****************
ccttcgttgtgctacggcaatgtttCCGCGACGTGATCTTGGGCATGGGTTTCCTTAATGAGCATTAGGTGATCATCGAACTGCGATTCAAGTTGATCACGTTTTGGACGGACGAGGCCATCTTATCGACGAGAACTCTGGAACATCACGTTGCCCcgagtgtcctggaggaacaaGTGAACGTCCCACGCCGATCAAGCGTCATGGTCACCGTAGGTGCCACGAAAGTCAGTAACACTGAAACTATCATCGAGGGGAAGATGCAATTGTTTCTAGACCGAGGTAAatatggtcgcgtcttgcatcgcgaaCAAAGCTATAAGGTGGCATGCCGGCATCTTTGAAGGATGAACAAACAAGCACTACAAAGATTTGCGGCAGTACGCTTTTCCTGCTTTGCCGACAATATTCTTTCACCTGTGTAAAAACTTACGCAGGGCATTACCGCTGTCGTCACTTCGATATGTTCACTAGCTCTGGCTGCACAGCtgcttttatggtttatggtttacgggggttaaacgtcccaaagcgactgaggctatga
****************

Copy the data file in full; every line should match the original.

ccttcgttgtgctacggcaatgtttCCGCGACGTGATCTTGGGCATGGGTTTCCTTAATGAGCATTAGGTGATCATCGAACTGCGATTCAAGTTGATCACGTTTTGGACGGACGAGGCCATCTTATCGACGAGAACTCTGGAACATCACGTTGCCCcgagtgtcctggaggaacaaGTGAACGTCCCACGCCGATCAAGCGTCATGGTCACCGTAGGTGCCACGAAAGTCAGTAACACTGAAACTATCATCGAGGGGAAGATGCAATTGTTTCTAGACCGAGGTAAatatggtcgcgtcttgcatcgcgaaCAAAGCTATAAGGTGGCATGCCGGCATCTTTGAAGGATGAACAAACAAGCACTACAAAGATTTGCGGCAGTACGCTTTTCCTGCTTTGCCGACAATATTCTTTCACCTGTGTAAAAACTTACGCAGGGCATTACCGCTGTCGTCACTTCGATATGTTCACTAGCTCTGGCTGCACAGCtgcttttatggtttatggtttacgggggttaaacgtcccaaagcgactgaggctatga